Chris Christie is a saint. At least I read that somewhere recently. Actually, the New Jersey governor is just another politician -- just one who is very, very good at what he does... most of the time. And nothing that Christie has done in his time on the public stage has been more brilliant than his embrace of President Obama, in a very pro-Obama state, on the eve of an election he was smart enough -- unlike the Karl Roves and Dick Morrises of his own party -- to see that Obama would certainly win. Since then, he's been laughing all the way to the Leno/Letterman bank of goodwill -- and his second term as governor is all but guaranteed.
But if you dig deeper, Christie is often just as unsavory as all the rest of our elected officials. Remember these things that were more or less swept under the rug when he was first elected in 2009? Today, arguably the second-most prestigious prizes in journalism, the George Polk Awards, were announced -- and one of the winners was the New York Times for exposing a scandal in New Jersey, an affair that reflects very badly on the Christie administration.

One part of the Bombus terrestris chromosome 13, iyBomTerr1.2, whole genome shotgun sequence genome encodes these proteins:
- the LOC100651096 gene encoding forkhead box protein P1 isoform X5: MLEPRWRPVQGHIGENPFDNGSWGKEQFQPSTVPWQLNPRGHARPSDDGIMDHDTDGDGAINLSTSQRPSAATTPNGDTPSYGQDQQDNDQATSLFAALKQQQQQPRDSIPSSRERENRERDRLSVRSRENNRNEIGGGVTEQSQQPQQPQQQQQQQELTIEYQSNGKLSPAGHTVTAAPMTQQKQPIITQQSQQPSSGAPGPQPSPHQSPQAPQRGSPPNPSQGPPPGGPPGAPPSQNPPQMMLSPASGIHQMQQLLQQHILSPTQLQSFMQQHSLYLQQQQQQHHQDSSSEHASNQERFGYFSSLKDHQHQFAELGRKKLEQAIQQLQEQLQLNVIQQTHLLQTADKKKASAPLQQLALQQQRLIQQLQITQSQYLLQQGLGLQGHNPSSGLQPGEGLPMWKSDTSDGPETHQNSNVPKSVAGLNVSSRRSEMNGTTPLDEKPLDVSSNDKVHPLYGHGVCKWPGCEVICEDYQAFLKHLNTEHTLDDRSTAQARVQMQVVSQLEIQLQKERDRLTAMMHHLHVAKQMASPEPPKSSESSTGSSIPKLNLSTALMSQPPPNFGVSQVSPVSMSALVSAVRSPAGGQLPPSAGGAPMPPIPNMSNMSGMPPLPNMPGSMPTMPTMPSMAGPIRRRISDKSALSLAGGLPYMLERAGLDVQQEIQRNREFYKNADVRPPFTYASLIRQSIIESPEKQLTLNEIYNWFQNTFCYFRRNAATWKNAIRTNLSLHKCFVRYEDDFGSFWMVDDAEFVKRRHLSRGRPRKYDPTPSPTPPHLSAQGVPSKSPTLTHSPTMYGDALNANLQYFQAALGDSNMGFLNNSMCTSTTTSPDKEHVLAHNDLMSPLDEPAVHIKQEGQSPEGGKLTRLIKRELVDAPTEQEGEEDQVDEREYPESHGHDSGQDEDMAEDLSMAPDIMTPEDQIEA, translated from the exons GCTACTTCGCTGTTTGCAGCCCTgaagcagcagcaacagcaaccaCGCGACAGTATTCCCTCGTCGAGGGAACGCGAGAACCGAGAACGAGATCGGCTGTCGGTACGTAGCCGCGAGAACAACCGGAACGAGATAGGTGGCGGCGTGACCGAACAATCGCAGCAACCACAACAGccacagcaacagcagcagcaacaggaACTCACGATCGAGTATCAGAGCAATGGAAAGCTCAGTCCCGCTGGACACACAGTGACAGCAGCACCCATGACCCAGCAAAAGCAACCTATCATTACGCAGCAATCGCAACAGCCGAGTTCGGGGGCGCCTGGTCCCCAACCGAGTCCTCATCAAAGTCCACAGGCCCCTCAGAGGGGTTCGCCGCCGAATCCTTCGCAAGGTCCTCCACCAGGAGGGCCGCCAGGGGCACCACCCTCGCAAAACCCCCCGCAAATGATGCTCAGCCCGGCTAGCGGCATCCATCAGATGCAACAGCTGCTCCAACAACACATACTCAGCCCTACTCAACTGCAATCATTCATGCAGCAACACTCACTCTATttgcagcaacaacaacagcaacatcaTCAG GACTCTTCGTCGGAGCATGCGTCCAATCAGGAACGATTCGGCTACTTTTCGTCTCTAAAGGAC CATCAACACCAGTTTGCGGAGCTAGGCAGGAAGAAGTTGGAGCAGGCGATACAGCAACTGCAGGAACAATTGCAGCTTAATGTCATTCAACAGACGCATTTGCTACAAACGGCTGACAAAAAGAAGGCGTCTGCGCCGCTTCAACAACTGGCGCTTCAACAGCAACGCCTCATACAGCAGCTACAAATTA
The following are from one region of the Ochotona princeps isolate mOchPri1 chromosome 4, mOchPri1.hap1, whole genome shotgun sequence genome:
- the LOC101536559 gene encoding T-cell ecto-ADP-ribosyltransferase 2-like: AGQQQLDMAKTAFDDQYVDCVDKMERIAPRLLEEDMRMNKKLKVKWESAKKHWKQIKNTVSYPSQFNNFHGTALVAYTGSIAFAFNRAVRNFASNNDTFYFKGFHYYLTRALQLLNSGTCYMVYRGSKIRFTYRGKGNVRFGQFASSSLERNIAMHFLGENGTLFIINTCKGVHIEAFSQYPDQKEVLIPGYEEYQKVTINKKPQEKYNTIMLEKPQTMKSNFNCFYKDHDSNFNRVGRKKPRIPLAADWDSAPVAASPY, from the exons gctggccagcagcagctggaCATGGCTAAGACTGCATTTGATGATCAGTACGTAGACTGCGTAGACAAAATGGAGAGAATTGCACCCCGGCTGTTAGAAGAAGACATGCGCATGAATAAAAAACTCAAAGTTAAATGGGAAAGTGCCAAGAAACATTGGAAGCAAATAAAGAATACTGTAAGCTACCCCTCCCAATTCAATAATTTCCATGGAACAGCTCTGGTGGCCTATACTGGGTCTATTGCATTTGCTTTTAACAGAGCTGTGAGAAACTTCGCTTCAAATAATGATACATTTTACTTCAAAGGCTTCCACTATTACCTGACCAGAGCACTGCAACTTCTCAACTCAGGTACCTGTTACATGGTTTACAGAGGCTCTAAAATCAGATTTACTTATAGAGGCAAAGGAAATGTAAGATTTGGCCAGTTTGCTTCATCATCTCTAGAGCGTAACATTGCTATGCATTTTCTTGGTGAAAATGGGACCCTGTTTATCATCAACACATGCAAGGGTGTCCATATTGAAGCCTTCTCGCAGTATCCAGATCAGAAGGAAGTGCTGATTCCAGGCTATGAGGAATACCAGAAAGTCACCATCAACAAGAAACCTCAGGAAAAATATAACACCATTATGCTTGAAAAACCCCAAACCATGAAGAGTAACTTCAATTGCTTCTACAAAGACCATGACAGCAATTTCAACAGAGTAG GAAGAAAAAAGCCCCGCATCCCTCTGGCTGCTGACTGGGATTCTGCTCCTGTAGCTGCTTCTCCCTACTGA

Basically, with New Jersey under pressure to reduce its prison population, the state has done so, in good measure, by shifting inmates to so-called "halfway houses" that are really just smaller-scale prisions. And these facilities, the Times discovered, are very poorly run. In addition to a ridiculous amount of escapes -- about one or two every day, on average -- the Times series found that "with little oversight, the state’s halfway houses have mutated into a shadow corrections network, where drugs, gang activity and violence, including sexual assaults, often go unchecked."